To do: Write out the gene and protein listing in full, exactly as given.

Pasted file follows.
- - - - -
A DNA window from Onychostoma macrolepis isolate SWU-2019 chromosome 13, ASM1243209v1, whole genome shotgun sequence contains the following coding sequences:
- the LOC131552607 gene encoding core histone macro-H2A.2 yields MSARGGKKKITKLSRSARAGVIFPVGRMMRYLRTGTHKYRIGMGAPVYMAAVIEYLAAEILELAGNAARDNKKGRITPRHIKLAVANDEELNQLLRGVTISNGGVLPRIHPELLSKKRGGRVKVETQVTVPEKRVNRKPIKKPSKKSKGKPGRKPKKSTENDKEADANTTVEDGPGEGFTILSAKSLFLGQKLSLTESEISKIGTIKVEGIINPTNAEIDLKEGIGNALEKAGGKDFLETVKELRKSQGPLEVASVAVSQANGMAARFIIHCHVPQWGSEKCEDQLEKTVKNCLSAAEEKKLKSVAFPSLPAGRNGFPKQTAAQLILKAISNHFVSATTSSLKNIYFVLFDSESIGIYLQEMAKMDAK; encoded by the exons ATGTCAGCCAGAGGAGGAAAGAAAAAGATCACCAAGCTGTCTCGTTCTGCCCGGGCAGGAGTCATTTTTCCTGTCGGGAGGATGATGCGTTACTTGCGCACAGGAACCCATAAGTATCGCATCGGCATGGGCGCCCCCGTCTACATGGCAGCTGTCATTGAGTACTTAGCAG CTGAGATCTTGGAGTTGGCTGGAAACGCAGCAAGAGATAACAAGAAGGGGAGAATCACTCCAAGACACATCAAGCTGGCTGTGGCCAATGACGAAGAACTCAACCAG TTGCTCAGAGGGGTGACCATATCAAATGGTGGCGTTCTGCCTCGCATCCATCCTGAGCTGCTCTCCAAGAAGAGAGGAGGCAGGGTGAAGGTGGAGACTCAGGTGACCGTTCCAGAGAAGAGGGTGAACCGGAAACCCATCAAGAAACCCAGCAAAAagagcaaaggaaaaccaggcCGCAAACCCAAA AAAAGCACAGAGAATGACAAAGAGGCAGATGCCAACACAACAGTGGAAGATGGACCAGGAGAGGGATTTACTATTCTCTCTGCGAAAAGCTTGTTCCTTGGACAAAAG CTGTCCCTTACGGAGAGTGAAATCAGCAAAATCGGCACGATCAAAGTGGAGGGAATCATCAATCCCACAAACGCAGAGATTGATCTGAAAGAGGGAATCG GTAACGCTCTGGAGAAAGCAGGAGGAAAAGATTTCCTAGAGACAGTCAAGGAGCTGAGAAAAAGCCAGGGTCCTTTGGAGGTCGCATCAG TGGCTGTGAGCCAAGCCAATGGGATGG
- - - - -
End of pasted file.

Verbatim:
A DNA window from Onychostoma macrolepis isolate SWU-2019 chromosome 13, ASM1243209v1, whole genome shotgun sequence contains the following coding sequences:
- the LOC131552607 gene encoding core histone macro-H2A.2 yields MSARGGKKKITKLSRSARAGVIFPVGRMMRYLRTGTHKYRIGMGAPVYMAAVIEYLAAEILELAGNAARDNKKGRITPRHIKLAVANDEELNQLLRGVTISNGGVLPRIHPELLSKKRGGRVKVETQVTVPEKRVNRKPIKKPSKKSKGKPGRKPKKSTENDKEADANTTVEDGPGEGFTILSAKSLFLGQKLSLTESEISKIGTIKVEGIINPTNAEIDLKEGIGNALEKAGGKDFLETVKELRKSQGPLEVASVAVSQANGMAARFIIHCHVPQWGSEKCEDQLEKTVKNCLSAAEEKKLKSVAFPSLPAGRNGFPKQTAAQLILKAISNHFVSATTSSLKNIYFVLFDSESIGIYLQEMAKMDAK; encoded by the exons ATGTCAGCCAGAGGAGGAAAGAAAAAGATCACCAAGCTGTCTCGTTCTGCCCGGGCAGGAGTCATTTTTCCTGTCGGGAGGATGATGCGTTACTTGCGCACAGGAACCCATAAGTATCGCATCGGCATGGGCGCCCCCGTCTACATGGCAGCTGTCATTGAGTACTTAGCAG CTGAGATCTTGGAGTTGGCTGGAAACGCAGCAAGAGATAACAAGAAGGGGAGAATCACTCCAAGACACATCAAGCTGGCTGTGGCCAATGACGAAGAACTCAACCAG TTGCTCAGAGGGGTGACCATATCAAATGGTGGCGTTCTGCCTCGCATCCATCCTGAGCTGCTCTCCAAGAAGAGAGGAGGCAGGGTGAAGGTGGAGACTCAGGTGACCGTTCCAGAGAAGAGGGTGAACCGGAAACCCATCAAGAAACCCAGCAAAAagagcaaaggaaaaccaggcCGCAAACCCAAA AAAAGCACAGAGAATGACAAAGAGGCAGATGCCAACACAACAGTGGAAGATGGACCAGGAGAGGGATTTACTATTCTCTCTGCGAAAAGCTTGTTCCTTGGACAAAAG CTGTCCCTTACGGAGAGTGAAATCAGCAAAATCGGCACGATCAAAGTGGAGGGAATCATCAATCCCACAAACGCAGAGATTGATCTGAAAGAGGGAATCG GTAACGCTCTGGAGAAAGCAGGAGGAAAAGATTTCCTAGAGACAGTCAAGGAGCTGAGAAAAAGCCAGGGTCCTTTGGAGGTCGCATCAG TGGCTGTGAGCCAAGCCAATGGGATGG